Europe’s controversial ‘right to be forgotten‘ ruling, giving individuals the right to have sensitive information about them removed from search engines if it is deemed to be ‘out-dated or irrelevant,’ could extend beyond Europe following a recent court ruling.
Google has so far been removing links only from its European sites, for example google.fr in France and google.co.uk in the UK. However, a French court has now ruled that Google is required to remove links globally, and that local subsidiaries can be fined if the company fails to do so, reports the Guardian …
The court found that the activities of the local and global search engines were “inextricably linked.”
Google’s French subsidiary has been ordered to pay daily fines of €1,000 unless links to a defamatory article are removed from the parent company’s entire global network.
The punitive judgment by the Paris Tribunal de Grande Instance, based on the controversial right to be forgotten online established by the European Court of Justice, breaks new ground in making the subsidiary liable for the activities of its parent company – in this case Google Inc.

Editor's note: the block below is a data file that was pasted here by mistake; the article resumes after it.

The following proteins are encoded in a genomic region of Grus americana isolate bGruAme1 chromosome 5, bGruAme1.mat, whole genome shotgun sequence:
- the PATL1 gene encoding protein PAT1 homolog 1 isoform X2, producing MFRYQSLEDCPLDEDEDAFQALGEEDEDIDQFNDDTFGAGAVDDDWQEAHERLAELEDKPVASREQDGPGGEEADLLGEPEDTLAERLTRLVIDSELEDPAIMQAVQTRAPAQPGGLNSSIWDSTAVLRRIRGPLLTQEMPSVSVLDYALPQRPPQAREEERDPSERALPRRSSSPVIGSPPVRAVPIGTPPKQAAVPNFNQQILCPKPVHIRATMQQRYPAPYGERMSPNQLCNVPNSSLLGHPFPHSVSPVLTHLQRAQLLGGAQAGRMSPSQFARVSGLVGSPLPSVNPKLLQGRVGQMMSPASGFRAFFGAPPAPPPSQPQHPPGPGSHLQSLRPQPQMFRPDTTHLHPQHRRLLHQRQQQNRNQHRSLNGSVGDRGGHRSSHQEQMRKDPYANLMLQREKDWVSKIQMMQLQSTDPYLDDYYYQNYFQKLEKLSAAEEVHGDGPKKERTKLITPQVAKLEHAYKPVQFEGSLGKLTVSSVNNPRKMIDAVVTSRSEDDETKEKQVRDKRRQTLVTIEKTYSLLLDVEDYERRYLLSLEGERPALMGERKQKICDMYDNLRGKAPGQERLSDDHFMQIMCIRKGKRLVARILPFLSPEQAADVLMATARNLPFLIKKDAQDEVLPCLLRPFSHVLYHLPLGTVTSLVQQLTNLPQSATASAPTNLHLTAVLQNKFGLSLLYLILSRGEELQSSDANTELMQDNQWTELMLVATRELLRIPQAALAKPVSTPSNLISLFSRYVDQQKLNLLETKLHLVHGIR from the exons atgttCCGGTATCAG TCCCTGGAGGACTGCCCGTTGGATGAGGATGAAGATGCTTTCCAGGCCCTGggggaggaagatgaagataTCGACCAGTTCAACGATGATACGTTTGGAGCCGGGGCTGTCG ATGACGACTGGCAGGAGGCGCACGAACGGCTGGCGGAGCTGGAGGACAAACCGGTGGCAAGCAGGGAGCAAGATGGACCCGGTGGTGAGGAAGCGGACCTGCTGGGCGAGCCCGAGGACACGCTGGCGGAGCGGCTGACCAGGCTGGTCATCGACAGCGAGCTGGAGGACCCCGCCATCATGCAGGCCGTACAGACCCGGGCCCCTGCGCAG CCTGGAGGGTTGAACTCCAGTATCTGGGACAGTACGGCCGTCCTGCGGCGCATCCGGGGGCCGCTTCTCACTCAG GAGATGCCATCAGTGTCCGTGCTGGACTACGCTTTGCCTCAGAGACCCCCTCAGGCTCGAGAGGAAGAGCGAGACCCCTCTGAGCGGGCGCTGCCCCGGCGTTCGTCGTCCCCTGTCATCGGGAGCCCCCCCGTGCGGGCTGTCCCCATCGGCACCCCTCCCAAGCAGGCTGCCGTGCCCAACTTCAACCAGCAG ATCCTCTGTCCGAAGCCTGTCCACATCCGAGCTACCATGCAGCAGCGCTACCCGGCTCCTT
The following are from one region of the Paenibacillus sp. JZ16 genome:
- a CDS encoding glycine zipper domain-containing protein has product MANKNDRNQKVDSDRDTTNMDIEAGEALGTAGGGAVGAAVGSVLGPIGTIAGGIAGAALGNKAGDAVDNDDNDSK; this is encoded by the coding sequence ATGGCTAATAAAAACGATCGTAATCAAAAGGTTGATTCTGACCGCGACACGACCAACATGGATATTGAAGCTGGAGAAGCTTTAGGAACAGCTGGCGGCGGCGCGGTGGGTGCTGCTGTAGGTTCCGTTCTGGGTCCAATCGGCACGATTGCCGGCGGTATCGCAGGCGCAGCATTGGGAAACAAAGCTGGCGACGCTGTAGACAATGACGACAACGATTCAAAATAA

Google has so far only said that it is considering its options and taking advice from the advisory council it formed back in June 2013.
We are reviewing the ruling and considering our options. More broadly, the right to be forgotten raises some difficult issues and so we’re seeking advice – both from data protection authorities and via our Advisory Council – on the principles we should apply when making these difficult decisions.”
Google revealed last month that it had evaluated almost half a million links, with 42% of requests upheld and removed from European search results.
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